Michael Nottingham does fantastically twice in a few minutes, first saving Ward's blushes when an errant layback ends up setting Afobe free, but fortunately Stoke's star man decides to take Nottingham on for pace rather than strength. Then it's Nottingham who dives in to cut out probably Stoke's best move so far, a cut back cross seemingly made for an cavalry charge of Stoke forwards to bury. 

Keshi, robs possession, careering into aStoke player like a bumper car at a fairground  and Pool have two minutes of dominance. This features a through ball to die for from KaiKai, more good work from Anderson and passing glaore but for all the lovely build up of a move that ebbs and flows, dies and comes back again, there's no real moment of danger. I've said before that Critch's team reminds me of Macca's team and that was pure 2002, pass after pass after pass but not quite unlocking the door.

Maxwell is very alert to charge down a Stoke man on the chase for a long ball and put him off his stride.  Stoke then really should score as a looping clip forward finds James Chester about 8 yards out but he mercifully nods tamely over despite having been left to his own devices by Nottingham. 

Stoke bring on Steven Fletcher, who I'm delighted to see now looks like a man who drinks spirits from a paper bag. I'm expecting to see his toes popping out of his boots and him trying to cadge a roll up from the centre backs. More footballers should eschew the beauty treatment. It gives them character. Fletcher makes a difference as he gives the defence more to think about and what he does, he does pretty well.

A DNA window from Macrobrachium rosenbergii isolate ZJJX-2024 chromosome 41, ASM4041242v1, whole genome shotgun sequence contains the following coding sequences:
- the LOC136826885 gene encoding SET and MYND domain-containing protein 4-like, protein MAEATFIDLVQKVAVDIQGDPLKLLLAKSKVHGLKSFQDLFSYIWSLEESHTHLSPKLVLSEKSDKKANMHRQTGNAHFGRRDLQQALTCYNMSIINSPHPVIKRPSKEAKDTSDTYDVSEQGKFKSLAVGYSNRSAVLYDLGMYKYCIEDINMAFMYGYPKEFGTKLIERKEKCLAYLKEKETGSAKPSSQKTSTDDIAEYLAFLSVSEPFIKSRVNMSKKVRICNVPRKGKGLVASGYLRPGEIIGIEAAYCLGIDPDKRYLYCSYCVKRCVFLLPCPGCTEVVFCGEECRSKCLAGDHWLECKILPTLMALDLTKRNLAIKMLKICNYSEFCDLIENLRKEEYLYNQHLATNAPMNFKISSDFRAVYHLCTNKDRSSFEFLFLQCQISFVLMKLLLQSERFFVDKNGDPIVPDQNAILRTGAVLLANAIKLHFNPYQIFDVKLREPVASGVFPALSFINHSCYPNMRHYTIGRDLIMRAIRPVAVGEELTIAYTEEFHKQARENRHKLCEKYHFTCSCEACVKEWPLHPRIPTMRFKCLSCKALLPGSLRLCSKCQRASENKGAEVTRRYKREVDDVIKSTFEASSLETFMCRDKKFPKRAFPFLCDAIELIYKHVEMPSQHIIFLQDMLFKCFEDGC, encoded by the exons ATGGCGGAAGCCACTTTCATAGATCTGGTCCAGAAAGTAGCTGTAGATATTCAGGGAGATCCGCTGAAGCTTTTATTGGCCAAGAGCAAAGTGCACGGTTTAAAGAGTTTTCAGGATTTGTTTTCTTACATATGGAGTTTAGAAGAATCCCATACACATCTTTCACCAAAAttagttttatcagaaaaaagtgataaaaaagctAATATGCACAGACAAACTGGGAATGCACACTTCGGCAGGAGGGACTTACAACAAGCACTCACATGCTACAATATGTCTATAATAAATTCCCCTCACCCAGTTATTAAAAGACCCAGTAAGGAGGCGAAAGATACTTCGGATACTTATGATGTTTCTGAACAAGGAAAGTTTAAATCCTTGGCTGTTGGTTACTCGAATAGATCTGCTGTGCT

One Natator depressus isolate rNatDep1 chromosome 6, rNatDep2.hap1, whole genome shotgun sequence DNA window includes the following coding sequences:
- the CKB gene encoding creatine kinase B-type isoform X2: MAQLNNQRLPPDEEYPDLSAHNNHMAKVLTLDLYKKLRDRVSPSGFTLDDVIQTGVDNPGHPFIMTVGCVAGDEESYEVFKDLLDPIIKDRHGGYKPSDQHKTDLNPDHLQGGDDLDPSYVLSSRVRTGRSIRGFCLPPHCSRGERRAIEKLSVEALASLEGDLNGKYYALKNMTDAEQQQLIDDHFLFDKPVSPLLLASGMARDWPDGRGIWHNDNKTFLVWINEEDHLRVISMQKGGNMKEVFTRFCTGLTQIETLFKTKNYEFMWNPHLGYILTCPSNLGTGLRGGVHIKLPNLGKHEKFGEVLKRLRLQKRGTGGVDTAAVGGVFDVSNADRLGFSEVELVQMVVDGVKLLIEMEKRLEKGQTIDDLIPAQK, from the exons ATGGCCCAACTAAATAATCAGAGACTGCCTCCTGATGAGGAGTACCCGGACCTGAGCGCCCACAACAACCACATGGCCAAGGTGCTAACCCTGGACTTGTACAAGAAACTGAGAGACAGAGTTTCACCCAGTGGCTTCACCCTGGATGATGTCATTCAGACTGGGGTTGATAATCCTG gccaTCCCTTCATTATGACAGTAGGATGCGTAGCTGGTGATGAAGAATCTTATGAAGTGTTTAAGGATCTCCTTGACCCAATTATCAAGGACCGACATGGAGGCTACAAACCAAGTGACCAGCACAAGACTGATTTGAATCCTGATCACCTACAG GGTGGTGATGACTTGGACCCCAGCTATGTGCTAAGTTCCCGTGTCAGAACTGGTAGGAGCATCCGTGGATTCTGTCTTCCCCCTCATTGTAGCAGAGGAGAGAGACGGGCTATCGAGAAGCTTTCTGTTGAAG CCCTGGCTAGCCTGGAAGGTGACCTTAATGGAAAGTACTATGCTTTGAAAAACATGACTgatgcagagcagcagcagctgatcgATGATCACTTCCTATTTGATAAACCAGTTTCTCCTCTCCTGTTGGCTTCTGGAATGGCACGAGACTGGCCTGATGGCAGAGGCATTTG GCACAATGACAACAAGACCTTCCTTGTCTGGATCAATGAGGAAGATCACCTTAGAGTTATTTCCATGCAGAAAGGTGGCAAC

He's almost immediately setting up a goal with a one touch through ball that sees a Stoke forward completely outpace Ekpiteta, leaving Husband diving in desperately for what is either a brilliant tackle or an extremely lucky escape from what seemed a very reasonable shout for a spot kick. 

Nottingham's afternoon in the trenches gets worse and this time he can't continue. Jordan Thorniley comes on whilst Virtue replaces Ward. 

Virtue is in quickly adding a little more bite to the midfield, stealing possession and starting a move which sees Hamilton cross beautifully again but no one claims it. Virtue does ok in the midfield and his willingness to burst forward in the box is notable, if frustratingly not noted by the rest of the team on one cross where Yates tries to put his name on it, taking it from Virtue who is better positioned. 

Robson plays another dangerous cross from a free kick but Husband can't quite climb above Steven Fletcher at the far post. 

Stoke respond with a couple of moves of their own; a cross that evades everyone and one moment of defensive ping pong where no one can convincingly clear it and Maxwell has to neatly hang on to a drilled near post effort.  

8 or 9 minutes go by scrappily, Yates is replaced by Sarkic in a move that rather suggests Critch doesn't fancy the goal machine. 

Robson delivers a corner that hangs like a drone tempting visions of a bullet header but skims off a stoke head instead.